The retirement crisis and the role of automation

Demographics are changing. Populations are ageing. And as a result, various changes need to happen.

The ageing population has led to a phenomenon known as the retirement crisis. As more and more people retire, without other people entering the workforce to replace them, it’s getting harder to sustain business operations.

Automation has a key role to play when it comes to this retirement crisis. But what exactly can it do?

What is the retirement crisis?

The retirement crisis is a phenomenon impacting countries worldwide. It sees the balance between retirees and the remaining workforce skew into problematic territory.

So, businesses are finding that they don’t have the workforce they need to continue growing. Meanwhile, governments face the need to support more people with lower tax revenues.

In short, there are more retired people than there are working people to take care of them.

This crisis is also playing a part in the rise of the older worker. Those that would have traditionally retired cannot afford to (or, less frequently, choose not to for personal reasons).

The retirement crisis is also known as the pensions crisis, the pensions timebomb, and the demographic time bomb.

What caused it?

There are a few causes for the retirement crisis — and they almost all revolve around demographics.

For a start, there has been a declining birth rate across many countries for some time. Consequently, affected nations have fewer new people entering the workforce to replace those that retire.

Then, there’s the fact that general life expectancy has increased. This means that retirees are living longer — and need to be financially supported for longer.

All this means that there is a higher average age for populations worldwide. And it’s this shift in demographics that mean there’s a lower ratio of workers to retirees.

As for the rise in older workers, financial reasons are most common. Because people live longer, because of inflation, because of unstable support, many older workers cannot afford to retire when they ‘normally’ would.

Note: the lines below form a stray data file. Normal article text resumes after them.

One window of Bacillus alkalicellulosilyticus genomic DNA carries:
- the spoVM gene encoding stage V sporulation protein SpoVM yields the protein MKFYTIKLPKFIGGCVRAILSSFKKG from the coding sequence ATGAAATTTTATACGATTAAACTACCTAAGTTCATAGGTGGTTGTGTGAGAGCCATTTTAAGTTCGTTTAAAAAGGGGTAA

But, it is worth mentioning that financial insecurity isn’t the only reason for elderly workers. Some older people stay in the workforce to stay active, and others do so because they enjoy their work and gain satisfaction from completing it.  

The role of automation

So, how does automation relate to the retirement crisis? It hasn’t caused the problem. Rather, automation is going to have a key role in mitigating the crisis.

The retirement crisis is, at its simplest, a shortage of human workers.

So, addressing the shortage is the way to avert it. And that’s where automation comes in — it can boost the workers we do have to reduce the need for the workers we’re missing.

Automation is a powerful tool for increasing productivity and efficiency. It does this by reducing time-consuming everyday tasks. In turn, humans don’t have to waste their work hours on them. This translates to fewer workers being able to create the same value — thus supporting more retirees.

These gains do, however, require more than just superficial automation deployment. The technology will need to be widely adopted and well used deep within each organisation’s processes.

Debunking the fears

Naturally, this idea of deep, widespread automation causes anxiety around the technology to rear its head. The worry is that while automation might save economies, it won’t just fill the gaps left by retirees. Instead, it will replace the entire workforce, leaving everyone without a job. (Or so the narrative runs.)

While this kind of automation anxiety is common, it is not well-founded. Over the course of history, technological advancement has been the ‘bogeyman’ taking jobs. But each time, more jobs were created, and the safety and quality of the work humans held were improved.

If, though, automation goes on to create jobs, should we still use it to address the retirement crisis? (And the shortage of labour it represents?)

The jobs created by automation are higher-skilled than those it absorbs. It creates strategic and technical roles, while supplanting more routine administrative roles. Filling those kinds of jobs further boosts productivity and valuable output; it doesn’t hobble organisational output. So, deep automation deployment won’t contribute to the retirement crisis.

This does mean that older workers choosing to re-enter or remain in the workforce for non-financial reasons will face an urgent need to reskill. This need will also apply across workers of all generations.

The retirement crisis vs automation

The retirement crisis is a problem that’s better addressed sooner rather than later. We need to proactively find ways to bolster the workforce and support retirees before the problem gets any bigger.

The issues in the workforce aren’t just an opportunity to automate — they’re fuelling a necessity for automation to integrate into our systems. It’s time to put aside the automation anxiety and start incorporating the technology into more and more of our daily processes.

Useful links

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